Diesel-Engine Crankshaft That Fractured in Fatigue Because of Subsurface Inclusions
A 1050 steel crankshaft with 6.4 cm (2.5 in.) diam journals that measured 87 cm (34.25 in.) in length and weighed 31 kg (69 lb) fractured in service. The shaft had been quenched and tempered to a hardness of 19 to 26 HRC, then selectively hardened on the journals to a surface hardness of 40 to 46 HRC. Visual inspection and 100x micrographs showed the fracture surface as having a complex type of fatigue failure initiated from subsurface inclusions in the transition zone between the induction-hardened surface and the softer core. The fractured shaft was examined for chemical composition...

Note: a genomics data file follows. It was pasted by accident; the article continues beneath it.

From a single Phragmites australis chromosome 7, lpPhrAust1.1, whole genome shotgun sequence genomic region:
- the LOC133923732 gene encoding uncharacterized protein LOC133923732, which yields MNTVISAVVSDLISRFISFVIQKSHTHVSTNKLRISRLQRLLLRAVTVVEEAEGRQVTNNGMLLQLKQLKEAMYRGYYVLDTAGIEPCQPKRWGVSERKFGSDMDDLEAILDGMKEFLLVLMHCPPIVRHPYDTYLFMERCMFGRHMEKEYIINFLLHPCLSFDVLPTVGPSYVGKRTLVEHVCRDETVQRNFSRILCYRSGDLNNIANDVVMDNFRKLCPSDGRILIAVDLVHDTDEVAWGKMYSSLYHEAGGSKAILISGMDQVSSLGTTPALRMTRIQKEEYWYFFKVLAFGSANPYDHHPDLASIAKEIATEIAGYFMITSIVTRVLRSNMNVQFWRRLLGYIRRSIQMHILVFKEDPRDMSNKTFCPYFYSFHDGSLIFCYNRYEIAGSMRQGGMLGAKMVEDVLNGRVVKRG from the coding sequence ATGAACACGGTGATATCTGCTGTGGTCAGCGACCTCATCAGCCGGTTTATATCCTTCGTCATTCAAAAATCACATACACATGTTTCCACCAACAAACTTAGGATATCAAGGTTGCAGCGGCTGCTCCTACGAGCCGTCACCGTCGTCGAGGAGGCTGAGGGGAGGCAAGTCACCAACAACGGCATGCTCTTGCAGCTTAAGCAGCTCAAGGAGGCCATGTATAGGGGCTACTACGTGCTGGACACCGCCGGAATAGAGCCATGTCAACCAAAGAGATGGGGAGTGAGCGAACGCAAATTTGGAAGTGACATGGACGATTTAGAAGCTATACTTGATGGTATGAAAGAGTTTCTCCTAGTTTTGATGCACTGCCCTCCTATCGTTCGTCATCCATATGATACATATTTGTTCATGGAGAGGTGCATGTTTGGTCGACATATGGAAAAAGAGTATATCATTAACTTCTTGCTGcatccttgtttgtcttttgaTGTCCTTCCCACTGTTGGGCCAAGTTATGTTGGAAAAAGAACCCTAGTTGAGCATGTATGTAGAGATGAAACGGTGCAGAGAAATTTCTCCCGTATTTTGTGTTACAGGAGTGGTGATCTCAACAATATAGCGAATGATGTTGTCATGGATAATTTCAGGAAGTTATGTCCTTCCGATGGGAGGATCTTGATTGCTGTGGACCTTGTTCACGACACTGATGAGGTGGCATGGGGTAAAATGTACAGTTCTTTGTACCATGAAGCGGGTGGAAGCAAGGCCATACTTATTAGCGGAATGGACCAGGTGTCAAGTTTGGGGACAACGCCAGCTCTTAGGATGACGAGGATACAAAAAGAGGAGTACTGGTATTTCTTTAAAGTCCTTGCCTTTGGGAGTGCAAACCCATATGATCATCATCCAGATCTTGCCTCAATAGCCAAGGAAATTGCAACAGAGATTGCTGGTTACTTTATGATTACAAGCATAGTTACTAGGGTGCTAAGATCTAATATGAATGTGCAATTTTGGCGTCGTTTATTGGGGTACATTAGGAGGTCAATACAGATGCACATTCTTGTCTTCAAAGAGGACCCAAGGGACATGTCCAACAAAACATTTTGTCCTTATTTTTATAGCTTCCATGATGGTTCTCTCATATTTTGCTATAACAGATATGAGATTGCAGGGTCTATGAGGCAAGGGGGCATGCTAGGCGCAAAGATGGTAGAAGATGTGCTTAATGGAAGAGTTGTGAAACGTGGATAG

Diesel-Engine Crankshaft That Fractured in Fatigue Because of Subsurface Inclusions, ASM Failure Analysis Case Histories: Automobiles and Trucks, ASM International, 2019, https://doi.org/10.31399/asm.fach.auto.c0047121
Download citation file:
Understanding the Basics Collection
8-Volume Digital Library Exclusive
The Understanding the Basics Collection provides comprehensive coverage of critical topics in metallurgy. These introductory guides present critical information on key topics related to materials processing, performance, and evaluation.